“With tech happening,” Del Pego told Techwire, “real estate has gone from the back of the magazine and newspaper to Zillow and Realtor.com and Airbnb and VRBO, and if you do business, you do business digitally — and it’s moving really fast. And he (Rose) had this premise that with our knowledge, we could data mine what’s going on commercially in this space, and we could leverage our skills to help.
“So we’ve gone from six people four years ago to 46 people, and we’re doing this across 60 jurisdictions spread throughout about 15 or 16 states in the U.S. We have two products and they both revolve around what I refer to as businesses operating in residential real estate markets — home flippers, renovations, short- and long-term rentals … .
“We consume these advertisements — we use machines to crawl this daily. Every single day, I’m going to check that ad: Is it still up? Have they taken a booking? Has the calendar changed? Once a week I’m going to look at that ad and ask, ‘Did they change the text?’
“Computers can touch these things every single day. Computers can find out the changes. Computers can do things like … figure out what the minimum stay is. To do all this with human staff would take armies. I capture this stuff every day. My compute costs are low. We’ve been at this game with big data for a long time, we do it all up in AWS, and we’re able to find all this nuanced detail.”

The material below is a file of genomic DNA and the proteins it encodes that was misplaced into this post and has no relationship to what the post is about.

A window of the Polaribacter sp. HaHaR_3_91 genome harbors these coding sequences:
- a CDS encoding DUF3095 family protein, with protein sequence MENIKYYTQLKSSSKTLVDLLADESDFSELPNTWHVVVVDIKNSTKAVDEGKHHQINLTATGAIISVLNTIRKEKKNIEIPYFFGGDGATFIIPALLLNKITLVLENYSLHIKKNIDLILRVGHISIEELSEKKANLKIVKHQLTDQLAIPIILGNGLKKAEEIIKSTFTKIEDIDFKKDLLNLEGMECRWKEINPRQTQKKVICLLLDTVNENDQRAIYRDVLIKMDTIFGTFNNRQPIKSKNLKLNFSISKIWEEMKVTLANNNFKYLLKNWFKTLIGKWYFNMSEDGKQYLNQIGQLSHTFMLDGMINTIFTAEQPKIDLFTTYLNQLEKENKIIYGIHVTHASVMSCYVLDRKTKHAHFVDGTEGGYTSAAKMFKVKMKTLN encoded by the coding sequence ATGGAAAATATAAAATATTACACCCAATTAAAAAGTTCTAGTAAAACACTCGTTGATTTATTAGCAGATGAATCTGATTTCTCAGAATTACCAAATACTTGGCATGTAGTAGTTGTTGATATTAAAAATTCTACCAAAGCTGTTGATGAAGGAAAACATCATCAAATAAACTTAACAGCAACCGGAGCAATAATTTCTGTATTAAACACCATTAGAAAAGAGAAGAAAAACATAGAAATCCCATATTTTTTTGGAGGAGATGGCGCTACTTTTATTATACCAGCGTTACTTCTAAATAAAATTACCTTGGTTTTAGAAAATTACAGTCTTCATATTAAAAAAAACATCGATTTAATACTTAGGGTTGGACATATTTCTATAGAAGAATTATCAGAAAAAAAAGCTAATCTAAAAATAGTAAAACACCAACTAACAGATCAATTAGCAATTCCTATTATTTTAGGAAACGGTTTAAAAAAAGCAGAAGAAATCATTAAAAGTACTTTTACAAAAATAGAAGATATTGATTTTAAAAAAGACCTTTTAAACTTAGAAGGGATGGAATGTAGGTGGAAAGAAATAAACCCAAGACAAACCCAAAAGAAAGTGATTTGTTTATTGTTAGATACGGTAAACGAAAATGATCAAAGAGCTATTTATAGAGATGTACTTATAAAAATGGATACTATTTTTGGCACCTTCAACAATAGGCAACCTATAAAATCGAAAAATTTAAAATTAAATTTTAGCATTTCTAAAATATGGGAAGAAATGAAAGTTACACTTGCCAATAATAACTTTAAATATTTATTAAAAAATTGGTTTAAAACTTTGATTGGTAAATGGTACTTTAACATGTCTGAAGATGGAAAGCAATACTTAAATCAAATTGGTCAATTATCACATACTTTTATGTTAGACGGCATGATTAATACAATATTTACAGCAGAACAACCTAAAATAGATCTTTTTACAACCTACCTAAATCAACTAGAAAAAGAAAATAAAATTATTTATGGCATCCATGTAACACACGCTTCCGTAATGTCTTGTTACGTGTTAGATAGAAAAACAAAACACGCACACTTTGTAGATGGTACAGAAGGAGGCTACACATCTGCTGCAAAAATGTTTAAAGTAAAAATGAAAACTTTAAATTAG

Del Pego said the best decisions are based on the best data.
“A lot of what this (software) is for is understanding what’s really happening, so that you can craft good policy that really fits the neighbors, business owners, all the players in between,” he said. “The business is flourishing if you regulate it well. The residents don’t have the complaints about the noise, the trash.
“I use the computers and machine learning and tech savvy to give all these insights,” he said. “It makes it really easy to digest the nuance of what’s happening in this ever-changing landscape.”